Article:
Category Archives: Baptism (baptizm)

Study 15 – 1 Corinthians 10:1-13

Warnings for believers

Discussion Question

What use is the Old Testament?

Background

Paul’s letter about Christ centeredness has progressed to discuss Christian freedom and the possibility of being disqualified from the faith. Even though Paul is aware that he is no longer under the law of Moses, he remains under the law of Christ which is love. He is no man’s’ slave but he will ensure that his own body and intentions will be subject to him for the sake of the kingdom. It is God who saves and we now have an obligation to live for the kingdom and not for ourselves.

Paul talked briefly about the danger of being disqualified and now, in Chapter 10, Paul uses the Old Testament to highlight how we can fall into the same traps as the Israelites did. We are free in Christ but we have an obligation to love God and his kingdom values.

Read 1 Corinthians 10:1-13

For I do not want you to be ignorant of the fact, brothers and sisters, that our ancestors were all under the cloud and that they all passed through the sea. 2 They were all baptized into Moses in the cloud and in the sea. 3 They all ate the same spiritual food 4 and drank the same spiritual drink; for they drank from the spiritual rock that accompanied them, and that rock was Christ. 5 Nevertheless, God was not pleased with most of them; their bodies were scattered in the wilderness.

6 Now these things occurred as examples to keep us from setting our hearts on evil things as they did. 7 Do not be idolaters, as some of them were; as it is written: “The people sat down to eat and drink and got up to indulge in revelry.”b 8 We should not commit sexual immorality, as some of them did—and in one day twenty-three thousand of them died. 9 We should not test Christ,d as some of them did—and were killed by snakes. 10 And do not grumble, as some of them did—and were killed by the destroying angel.

11 These things happened to them as examples and were written down as warnings for us, on whom the culmination of the ages has come. 12 So, if you think you are standing firm, be careful that you don’t fall! 13 No temptation has overtaken you except what is common to mankind. And God is faithful; he will not let you be tempted beyond what you can bear. But when you are tempted, he will also provide a way out so that you can endure it.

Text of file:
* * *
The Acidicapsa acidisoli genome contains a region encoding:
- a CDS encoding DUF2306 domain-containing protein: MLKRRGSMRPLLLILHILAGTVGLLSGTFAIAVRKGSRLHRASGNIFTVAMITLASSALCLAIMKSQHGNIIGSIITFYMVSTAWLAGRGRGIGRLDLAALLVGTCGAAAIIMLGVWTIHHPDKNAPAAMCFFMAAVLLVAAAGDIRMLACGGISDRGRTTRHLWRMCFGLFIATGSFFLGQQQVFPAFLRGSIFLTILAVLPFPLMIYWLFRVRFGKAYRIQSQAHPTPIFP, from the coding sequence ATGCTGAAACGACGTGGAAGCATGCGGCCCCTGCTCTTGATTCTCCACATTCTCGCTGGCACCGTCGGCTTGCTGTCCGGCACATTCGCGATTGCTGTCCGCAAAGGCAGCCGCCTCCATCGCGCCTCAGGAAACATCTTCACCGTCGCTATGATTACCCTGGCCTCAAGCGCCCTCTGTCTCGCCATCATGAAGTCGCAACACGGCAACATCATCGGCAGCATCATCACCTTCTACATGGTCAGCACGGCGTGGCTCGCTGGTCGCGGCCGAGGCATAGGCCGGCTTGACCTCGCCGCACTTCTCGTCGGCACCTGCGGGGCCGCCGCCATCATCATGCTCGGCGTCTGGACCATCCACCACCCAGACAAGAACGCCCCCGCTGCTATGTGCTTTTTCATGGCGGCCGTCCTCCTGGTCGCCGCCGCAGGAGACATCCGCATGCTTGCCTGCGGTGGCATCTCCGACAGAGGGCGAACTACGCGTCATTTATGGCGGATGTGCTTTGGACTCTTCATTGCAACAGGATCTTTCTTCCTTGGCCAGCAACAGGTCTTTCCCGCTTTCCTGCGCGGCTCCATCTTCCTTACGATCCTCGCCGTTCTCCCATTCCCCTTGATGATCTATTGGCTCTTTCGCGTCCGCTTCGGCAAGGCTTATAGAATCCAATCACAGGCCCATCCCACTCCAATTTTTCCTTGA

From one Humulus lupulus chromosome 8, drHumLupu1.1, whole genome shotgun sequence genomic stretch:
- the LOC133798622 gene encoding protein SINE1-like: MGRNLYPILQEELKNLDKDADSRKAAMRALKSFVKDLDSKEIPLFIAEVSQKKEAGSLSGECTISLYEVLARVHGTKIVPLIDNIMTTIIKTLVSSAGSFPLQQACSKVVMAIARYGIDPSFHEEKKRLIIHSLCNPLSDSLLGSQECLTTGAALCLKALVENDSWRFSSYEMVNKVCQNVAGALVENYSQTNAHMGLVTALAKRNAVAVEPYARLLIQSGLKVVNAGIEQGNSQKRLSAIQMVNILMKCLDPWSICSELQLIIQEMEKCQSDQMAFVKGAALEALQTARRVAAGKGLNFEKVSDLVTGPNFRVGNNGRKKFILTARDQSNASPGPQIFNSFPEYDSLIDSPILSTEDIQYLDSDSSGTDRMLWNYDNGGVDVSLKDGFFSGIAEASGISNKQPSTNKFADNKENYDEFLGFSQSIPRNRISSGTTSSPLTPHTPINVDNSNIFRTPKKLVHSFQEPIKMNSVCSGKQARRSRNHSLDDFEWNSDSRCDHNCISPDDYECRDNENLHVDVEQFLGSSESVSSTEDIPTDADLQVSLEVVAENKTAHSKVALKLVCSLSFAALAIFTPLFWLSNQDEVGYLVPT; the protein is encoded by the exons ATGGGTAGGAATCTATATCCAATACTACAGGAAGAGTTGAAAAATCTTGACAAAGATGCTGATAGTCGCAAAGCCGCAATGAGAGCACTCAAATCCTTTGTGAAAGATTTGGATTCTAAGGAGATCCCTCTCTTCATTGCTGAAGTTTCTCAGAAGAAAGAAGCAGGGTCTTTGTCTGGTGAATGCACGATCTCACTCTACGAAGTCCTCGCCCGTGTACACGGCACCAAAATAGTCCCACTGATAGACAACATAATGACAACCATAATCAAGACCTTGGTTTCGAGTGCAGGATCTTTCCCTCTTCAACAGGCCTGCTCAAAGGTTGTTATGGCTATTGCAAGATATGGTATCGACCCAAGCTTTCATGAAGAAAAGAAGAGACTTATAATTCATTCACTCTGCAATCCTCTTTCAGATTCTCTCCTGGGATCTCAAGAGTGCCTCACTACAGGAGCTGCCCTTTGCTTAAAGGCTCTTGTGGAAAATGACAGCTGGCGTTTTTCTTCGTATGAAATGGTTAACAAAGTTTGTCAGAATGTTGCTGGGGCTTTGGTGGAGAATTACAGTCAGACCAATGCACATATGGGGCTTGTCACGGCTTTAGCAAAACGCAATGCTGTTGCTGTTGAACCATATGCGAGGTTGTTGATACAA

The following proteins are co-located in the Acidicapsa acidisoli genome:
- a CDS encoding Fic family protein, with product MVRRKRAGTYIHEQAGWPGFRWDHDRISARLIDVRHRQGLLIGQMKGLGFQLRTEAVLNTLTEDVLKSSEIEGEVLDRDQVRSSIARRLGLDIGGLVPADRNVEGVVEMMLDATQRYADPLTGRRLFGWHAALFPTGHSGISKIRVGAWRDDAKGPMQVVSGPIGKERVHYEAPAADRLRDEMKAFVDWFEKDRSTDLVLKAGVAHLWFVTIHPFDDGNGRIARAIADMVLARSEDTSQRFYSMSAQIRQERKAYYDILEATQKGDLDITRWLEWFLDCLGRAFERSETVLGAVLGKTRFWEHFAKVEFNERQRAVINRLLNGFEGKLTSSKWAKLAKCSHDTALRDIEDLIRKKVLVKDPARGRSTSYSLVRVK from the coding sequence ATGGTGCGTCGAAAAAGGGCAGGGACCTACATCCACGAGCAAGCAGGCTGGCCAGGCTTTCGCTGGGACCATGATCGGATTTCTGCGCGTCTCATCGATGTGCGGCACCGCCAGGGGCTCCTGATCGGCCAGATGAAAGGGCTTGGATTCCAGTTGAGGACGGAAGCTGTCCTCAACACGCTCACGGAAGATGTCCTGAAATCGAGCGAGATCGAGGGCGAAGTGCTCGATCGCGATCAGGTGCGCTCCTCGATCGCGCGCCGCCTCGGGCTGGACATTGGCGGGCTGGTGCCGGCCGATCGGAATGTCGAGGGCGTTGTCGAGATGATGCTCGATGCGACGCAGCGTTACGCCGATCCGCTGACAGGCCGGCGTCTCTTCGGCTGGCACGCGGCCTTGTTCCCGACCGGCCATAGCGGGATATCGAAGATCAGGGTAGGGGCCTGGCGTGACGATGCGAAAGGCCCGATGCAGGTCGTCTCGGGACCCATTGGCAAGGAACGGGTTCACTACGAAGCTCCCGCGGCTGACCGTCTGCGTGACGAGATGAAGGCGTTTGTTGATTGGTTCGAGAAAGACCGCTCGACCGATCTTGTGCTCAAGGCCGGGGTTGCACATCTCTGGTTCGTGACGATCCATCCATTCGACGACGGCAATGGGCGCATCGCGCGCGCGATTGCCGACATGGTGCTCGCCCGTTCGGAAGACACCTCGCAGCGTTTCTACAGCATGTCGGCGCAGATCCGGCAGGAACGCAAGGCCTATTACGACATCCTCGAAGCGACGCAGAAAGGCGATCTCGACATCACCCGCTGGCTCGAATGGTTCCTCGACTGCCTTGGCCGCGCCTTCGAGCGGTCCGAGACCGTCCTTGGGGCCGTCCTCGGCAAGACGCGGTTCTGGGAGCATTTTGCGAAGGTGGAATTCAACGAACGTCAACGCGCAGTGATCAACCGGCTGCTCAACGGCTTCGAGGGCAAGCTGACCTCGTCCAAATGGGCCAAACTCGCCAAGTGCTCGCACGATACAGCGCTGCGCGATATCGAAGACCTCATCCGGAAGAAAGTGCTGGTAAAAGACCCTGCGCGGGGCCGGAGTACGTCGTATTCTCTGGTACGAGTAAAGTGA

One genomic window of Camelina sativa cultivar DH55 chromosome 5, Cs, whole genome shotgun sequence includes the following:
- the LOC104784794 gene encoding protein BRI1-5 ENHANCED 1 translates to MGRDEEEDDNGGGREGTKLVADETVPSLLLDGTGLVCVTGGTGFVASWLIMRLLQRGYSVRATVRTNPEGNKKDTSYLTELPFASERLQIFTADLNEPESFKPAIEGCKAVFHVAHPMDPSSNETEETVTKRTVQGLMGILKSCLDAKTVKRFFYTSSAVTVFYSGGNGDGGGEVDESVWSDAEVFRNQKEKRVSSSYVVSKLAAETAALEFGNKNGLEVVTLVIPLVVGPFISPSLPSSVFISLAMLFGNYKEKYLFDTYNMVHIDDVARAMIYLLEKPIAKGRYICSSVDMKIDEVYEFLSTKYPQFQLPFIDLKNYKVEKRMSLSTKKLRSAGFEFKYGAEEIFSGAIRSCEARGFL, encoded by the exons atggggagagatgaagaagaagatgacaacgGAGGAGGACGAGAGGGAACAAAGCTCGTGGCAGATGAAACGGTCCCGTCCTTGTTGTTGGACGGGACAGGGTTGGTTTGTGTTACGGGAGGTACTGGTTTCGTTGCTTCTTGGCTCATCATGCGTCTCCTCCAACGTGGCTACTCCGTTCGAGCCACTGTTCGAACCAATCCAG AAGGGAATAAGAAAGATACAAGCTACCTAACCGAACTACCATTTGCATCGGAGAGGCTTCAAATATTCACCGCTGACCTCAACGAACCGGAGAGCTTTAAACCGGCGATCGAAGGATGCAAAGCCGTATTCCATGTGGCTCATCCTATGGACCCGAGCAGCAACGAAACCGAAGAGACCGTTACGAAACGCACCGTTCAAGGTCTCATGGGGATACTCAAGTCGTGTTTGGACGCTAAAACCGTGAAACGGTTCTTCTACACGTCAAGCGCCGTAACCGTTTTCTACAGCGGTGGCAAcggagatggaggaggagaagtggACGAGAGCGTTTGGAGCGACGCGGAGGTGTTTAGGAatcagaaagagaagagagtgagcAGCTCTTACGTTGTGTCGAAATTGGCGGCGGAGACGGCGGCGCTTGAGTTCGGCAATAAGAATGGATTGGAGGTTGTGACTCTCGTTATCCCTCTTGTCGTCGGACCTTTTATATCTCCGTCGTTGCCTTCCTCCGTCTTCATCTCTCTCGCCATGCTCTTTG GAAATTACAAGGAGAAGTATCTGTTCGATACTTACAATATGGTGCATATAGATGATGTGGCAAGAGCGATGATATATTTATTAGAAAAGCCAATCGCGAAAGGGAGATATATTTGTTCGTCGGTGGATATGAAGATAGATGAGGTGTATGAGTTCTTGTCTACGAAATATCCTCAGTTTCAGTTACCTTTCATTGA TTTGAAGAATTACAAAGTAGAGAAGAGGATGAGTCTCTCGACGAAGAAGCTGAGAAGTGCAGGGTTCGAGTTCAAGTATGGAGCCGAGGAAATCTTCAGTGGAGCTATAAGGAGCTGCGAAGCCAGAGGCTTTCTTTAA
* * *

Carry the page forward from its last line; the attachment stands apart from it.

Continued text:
What did you see?

Structure

  • Comparing OT Israel with NT Christians (1-5)
  • Examples of stumbling like Israel (6-10)
  • The Old Testament as warnings to us (11-13)

Comparing OT Israel with NT Christians (1-5)

“…ignorant of the fact…” Perhaps an early stage of foolishness and ungodliness is ignorance. Paul has said previously that love builds up while knowledge puffs up, but here he puts back in balance the need to know things. It’s knowledge applied in love that we need. Not love out of ignorance or a life living in ignorance.

“…our ancestors…” The word for ‘ancestors’ as the NIV  puts it is actually ‘fathers’ in the Greek. I have no idea why the NIV would go with ancestors. One could be tempted to say at this point that Paul is showing us that his readers must be Jews. But he teaches in Romans 9 that the true Israel are those who have put their trust in Jesus. Most of us reading this blog will not be Jewish and yet we are able to think of Abraham and Moses as our ancestors. They are our forefathers of the faith.

“…our [fathers] were all under the cloud and that they all passed through the sea.” We are taken back to the book of Exodus. As Moses lead Israel out of Egypt, they were all lead by a cloud by day and pillar of fire by night (Ex 13:21-22; 14:19-24; 40:34-38). The LORD travelled with Israel in the cloud and met with Moses on the Mountain and in the Tabernacle in a cloud. This was the presence of the LORD in visual form. And as they left Israel, famously they walked through the Red Sea which had been parted for them by the power of God (Ex 14:15-31). The were lead personally by God and were delivered by the power of God from their captors.

“They were all baptised into Moses in the cloud and in the sea.” Any study on baptism needs to branch out beyond the book of Acts and listen to how it is described in the whole of scripture. Notice firstly that this is called a baptism into Moses. This helps us think of baptism as an allegiance event. As the people followed Moses through the sea, they are aligning their future with his. They are all the one community. They are Moses’ community. John the baptist was not baptising people as Christians but as Jews. He called people to come back to the LORD and be part of the true community again. Only after the resurrection do we get anybody being baptised into Christ. The baptism that Paul is talking about is not only about the sea but is about the cloud also. They moved from slavery to freedom by these two means. Following the LORD into their deliverance. Please note that, although both clouds and seas are made up of water, no Israelite was sprinkled or drenched for this baptism. A water ritual can be used to represent a baptism but a baptism is not by definition a water ritual. I do admit that, in a poetic way, the people went down into the sea and came up saved, but this should not be pushed to the point of misunderstanding the meaning of baptism. The people, young and old, were baptised as they put their trust in God through Moses.